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Late director, professor inspires new justice studies scholarship

Black-and-white photo of ASU Emeritus Professor Gray Cavender sitting on a desk in a classroom speaking to students.

Gray Cavender served as a faculty member at ASU for 40 years. Photo courtesy the School of Social Transformation

November 13, 2023

Gray Cavender will be remembered as a friend, colleague and mentor to many.

That sentiment is something the attendees of a recent celebration of the late Arizona State University emeritus professor’s life all agreed on. The event was hosted by the School of Social Transformation.

Cavender died this summer at age 76. His outstanding record of teaching, research and continuous involvement with the ASU community has inspired the Gray Cavender Undergraduate Justice Studies Scholarship. The scholarship will be awarded annually to a justice studies undergraduate student focused on law and society or economic justice issues.

School of Social Transformation and justice studies Emeritus Professor Nancy Jurik endowed the scholarship in remembrance of Cavender. She and Cavender were colleagues, collaborators and life partners.

“I could think of no better way to honor Gray’s strong commitment to teaching and research in the interdisciplinary field of justice studies, and his work building this program at ASU,” Jurik said. “I am grateful for the outpouring of additional donations from alumni, colleagues, family and friends to grow the scholarship.”

Cavender served as a faculty member at ASU for 40 years, playing a key role in creating the nation's first PhD program in justice studies within the university’s School of Social Transformation.

“Listening to the eloquent speakers at the ceremony to honor the memory of Gray Cavender reminded me that Gray was not just a valued and respected faculty member for four decades in justice studies, but he was the main symbol of a dream. The dream to create a new academic discipline (justice studies), which would transcend the narrower focus of crime and criminal justice to create and affirm the intellectual foundations of human rights, Indigenous justice, work and economic justice, gender justice, racial justice, equal treatment for marginalized groups and more,” said John Johnson, ASU emeritus professor and a colleague of Cavender’s.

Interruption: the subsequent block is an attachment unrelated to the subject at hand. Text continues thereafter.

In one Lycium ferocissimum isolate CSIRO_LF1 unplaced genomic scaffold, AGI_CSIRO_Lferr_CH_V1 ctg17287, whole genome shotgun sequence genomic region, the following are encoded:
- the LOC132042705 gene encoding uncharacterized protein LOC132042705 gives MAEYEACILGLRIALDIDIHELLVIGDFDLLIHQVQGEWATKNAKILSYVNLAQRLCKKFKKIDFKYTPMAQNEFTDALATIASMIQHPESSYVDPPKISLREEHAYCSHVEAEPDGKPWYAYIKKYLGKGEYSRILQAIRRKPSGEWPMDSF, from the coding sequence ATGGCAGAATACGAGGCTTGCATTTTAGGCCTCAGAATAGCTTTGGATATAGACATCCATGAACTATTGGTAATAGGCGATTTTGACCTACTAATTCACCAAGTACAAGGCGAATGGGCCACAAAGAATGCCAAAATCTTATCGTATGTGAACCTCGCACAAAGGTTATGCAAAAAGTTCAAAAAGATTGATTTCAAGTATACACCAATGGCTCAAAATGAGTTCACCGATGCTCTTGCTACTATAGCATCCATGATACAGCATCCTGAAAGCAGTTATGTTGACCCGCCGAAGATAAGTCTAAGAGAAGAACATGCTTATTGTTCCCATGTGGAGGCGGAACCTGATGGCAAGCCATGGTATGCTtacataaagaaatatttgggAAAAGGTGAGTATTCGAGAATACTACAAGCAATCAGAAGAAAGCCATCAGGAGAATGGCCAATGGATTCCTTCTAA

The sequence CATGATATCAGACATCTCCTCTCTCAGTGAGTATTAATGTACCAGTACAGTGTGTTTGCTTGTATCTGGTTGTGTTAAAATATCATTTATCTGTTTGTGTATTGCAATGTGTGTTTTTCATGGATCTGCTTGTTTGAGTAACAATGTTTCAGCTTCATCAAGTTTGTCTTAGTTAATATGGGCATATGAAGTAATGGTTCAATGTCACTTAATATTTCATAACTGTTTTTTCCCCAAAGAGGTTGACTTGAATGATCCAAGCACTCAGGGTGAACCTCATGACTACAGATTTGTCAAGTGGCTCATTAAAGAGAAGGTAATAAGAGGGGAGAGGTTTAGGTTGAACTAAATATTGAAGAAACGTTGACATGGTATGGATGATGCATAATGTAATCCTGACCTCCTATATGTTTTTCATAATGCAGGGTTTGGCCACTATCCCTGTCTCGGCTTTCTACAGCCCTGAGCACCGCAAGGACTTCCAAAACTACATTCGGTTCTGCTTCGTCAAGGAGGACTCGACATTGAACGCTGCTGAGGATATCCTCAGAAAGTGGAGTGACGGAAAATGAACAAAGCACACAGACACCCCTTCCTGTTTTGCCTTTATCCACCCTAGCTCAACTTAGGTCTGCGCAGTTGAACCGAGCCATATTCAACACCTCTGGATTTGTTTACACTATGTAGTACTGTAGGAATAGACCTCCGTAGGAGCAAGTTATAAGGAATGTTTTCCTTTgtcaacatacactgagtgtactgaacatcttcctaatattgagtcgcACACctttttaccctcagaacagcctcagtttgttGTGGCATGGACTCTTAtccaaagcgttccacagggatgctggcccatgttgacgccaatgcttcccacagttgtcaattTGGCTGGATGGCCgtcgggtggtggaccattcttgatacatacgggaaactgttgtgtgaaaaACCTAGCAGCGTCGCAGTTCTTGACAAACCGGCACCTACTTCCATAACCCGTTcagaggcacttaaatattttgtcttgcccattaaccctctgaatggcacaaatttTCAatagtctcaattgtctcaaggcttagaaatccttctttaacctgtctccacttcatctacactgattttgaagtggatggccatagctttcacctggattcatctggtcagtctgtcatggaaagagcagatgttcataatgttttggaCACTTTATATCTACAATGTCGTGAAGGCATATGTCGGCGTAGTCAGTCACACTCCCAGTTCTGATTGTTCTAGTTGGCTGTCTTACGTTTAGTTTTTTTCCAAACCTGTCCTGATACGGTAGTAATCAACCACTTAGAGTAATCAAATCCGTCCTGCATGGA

Cavender served two terms as graduate director of justice studies at ASU and also established himself as an outstanding teacher and mentor, much admired by undergraduate students, many of whom have gone on to prestigious careers as university professors and attorneys.

His courses on law and social control, punishment, and media and crime drew students from across ASU campuses, and he was frequently rated by graduating justice studies students as their most influential professor.

“Gray was an incredibly kind and warm human,” said former student Sarah Prior, currently an associate professor at Michigan State University. “As a mentor, he constantly provided me constructive and challenging feedback and balanced that with encouragement. I always knew that I could count on him to follow through and to help me along the way. Over the last 10 years, he has sent me regular emails checking in, seeing how my work is going, checking on my girls. He has read manuscript drafts and provided helpful feedback. He was a constant cheerleader in my life since I met him in 2008. I truly am forever grateful for his guidance, love and friendship.”

Justice studies faculty member Gregory Broberg knew Cavender as both a student and a colleague.

“There was never a time when Gray didn’t check in with me. As a PhD student, Gray was always there to guide me through my dissertation dilemmas. When I returned to justice studies as a faculty member, Gray took the time to guide the work I did with students. He participated as a judge in mock trial experiences in my classroom, and frequently sent emails to me checking in once he retired. I will always value the time and guidance I received from Gray. He will be greatly missed.”

Cavender was a nationally and internationally recognized expert in crime, punishment and media coverage of justice issues. His books and articles on corporate and governmental deviance tackled the issues of why our legal system and popular media so often fail to recognize the harm caused by organizational wrongdoing. His research on media constructions of crime, reality and justice focused on how reality crime television programs appeared falsely authentic to viewers. Upon retiring in 2017, Cavender devoted more time to writing crime fiction.

To learn more about donating to the Gray Cavender Undergraduate Justice Studies Scholarship, visit All gifts to this scholarship support undergraduate students majoring in justice studies at the School of Social Transformation. For information on applying for the scholarship, contact

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